This story contains information about sexual assault and domestic violence.
As visitors walk through the makeshift rooms blocked off by black curtains in the Breaking Silence exhibit, they can’t help but get engrossed in the raw, emotional voiceovers of sexual assault victims and perpetrators.
For this exhibit’s creator, it’s an uncomfortable, yet necessary conversation to have.
Created by Breaking Silence, a media organization that hosts spaces for open dialogues around interpersonal violence, USC Hillel’s Bradley Sonnenberg Wellness Initiative and A Path 2 Courage, another organization that aims to assist sexual assault survivors, this exhibit is being held at the Ronald Tutor Campus Center (TCC) from October 27 to 31.
A Path 2 Courage founder Sophie Pollack is a junior majoring in sociology at USC. As a survivor of sexual assault and domestic violence, Pollack wanted to take her own experience and make it more personal for others, she said.
“The main goal [with the exhibit] is to educate the broader community about sexual assault awareness,” Pollack said.
The exhibit consists of a total of nine rooms, along with a space for reflection. Attendees are given a set of headphones and an iPod that plays audio recordings of first-hand testimonies from both survivors and, uniquely, abusers. Visitors are also offered “healing stones” to carry and squeeze for comfort as they walk through the exhibit.
Each room is decorated to match the setting of the story being told, following the sequence of the narrator’s story. The disarray of each room helps set the scene for visitors to immerse themselves in the experience of assault from beginning to end.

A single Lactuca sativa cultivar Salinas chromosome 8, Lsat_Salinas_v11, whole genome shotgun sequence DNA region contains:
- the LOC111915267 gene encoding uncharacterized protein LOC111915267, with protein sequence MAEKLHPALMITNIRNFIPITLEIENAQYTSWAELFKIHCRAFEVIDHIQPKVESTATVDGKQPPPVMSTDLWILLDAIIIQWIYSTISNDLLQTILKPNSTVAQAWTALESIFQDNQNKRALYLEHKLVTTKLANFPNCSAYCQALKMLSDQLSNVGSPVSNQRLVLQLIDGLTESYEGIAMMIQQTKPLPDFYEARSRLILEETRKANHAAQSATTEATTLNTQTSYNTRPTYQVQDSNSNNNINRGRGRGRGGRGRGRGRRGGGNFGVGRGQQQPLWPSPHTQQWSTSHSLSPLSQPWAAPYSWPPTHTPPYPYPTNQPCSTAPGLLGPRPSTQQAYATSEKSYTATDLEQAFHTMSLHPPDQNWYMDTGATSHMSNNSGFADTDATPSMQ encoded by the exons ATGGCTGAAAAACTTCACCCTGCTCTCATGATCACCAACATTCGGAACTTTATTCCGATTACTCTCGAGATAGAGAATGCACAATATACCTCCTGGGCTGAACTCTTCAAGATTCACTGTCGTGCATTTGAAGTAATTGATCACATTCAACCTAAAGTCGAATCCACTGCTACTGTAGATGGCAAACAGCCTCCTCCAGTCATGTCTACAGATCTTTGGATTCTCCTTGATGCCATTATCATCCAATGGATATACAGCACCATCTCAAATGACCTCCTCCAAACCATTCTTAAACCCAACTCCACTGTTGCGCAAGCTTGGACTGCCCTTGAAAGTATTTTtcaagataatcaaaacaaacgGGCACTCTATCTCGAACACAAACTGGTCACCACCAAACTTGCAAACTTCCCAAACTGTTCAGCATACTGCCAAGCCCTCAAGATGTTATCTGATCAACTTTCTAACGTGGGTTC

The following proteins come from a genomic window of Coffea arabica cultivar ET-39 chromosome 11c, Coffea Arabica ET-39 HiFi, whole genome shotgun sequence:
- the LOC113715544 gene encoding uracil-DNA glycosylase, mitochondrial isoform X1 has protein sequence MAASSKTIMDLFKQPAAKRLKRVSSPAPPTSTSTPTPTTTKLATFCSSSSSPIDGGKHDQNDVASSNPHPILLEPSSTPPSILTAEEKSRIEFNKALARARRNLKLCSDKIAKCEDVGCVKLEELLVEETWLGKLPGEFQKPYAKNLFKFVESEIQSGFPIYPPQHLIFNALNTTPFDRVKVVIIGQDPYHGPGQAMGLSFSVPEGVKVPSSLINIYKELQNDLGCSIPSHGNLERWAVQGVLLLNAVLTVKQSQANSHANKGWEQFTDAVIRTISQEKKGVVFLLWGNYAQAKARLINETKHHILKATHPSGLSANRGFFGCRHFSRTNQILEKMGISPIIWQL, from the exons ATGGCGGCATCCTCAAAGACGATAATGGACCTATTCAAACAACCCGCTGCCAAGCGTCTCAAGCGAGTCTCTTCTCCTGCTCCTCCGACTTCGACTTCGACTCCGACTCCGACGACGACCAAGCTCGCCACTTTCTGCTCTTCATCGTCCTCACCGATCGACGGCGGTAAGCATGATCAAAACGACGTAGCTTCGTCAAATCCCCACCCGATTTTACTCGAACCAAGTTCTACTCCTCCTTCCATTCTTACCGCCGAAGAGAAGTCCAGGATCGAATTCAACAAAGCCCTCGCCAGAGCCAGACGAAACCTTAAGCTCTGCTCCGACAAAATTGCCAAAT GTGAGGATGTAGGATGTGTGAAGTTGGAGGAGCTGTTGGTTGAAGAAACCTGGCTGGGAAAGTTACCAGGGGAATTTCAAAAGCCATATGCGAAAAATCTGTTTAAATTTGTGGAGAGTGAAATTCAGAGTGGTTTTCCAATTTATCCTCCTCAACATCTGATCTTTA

In the first three rooms, participants hear the story of a domestic abuse survivor. There are scattered books and kids toys in the first room mimicking a living room. The next room features a nicely set-up dining table with a black knife placed in the center. The last room showcases six chairs in a circle formation.
The second set of rooms illustrates the rapist’s perspective. The exhibit begins with a trunk filled with clothes and empty beer cans. The other room looks like a prison, and the last one is of a table with hand-written thank you letters.
The last three rooms represent a rape survivor’s story. It showcases a messy bedroom, a dining hall and ends with a wall of comments from victims about their triggers and how they’re healing.
Alli Meyerhardt, the founder of Breaking Silence, said, “[w]e just want to create a more empathetic, more aware student population [and] faculty administration. If one person is willing to leave this exhibit and continue the conversation…that feels like a huge win.”
Enid Elizalde, a junior studying health and human sciences and Spanish, visited the exhibit and said, “[a]s opposed to [hearing] from someone reporting about what’s going on, you’re actually listening to [the victim’s stories]. It invokes more feelings and a need to take action.”
Alexis Gosling, a senior studying communications said, “[the exhibit] gives a first hand lens to the experience of sexual assault and violence, which is rarely heard in the numbers and statistics colleges give out.”
Meyerhardt started this project when she was first hired to help mitigate sexual assault on Colorado State University’s campus. To leave more of an impact on students, she wanted to create something more immersive. She was a history major and always loved how exhibits have the power to draw individuals into other’s stories and experiences. It inspired her to create her own immersive environment so that survivors themselves did not have the burden of educating the people in their lives.
The Breaking Silence exhibit can be found in TCC in the The Franklin Suites (Room #350), and admission is free.
The exhibit will run from October 27 to 31 from 10 a.m. to 4 p.m., and October 31 from 10 a.m. to 1 p.m.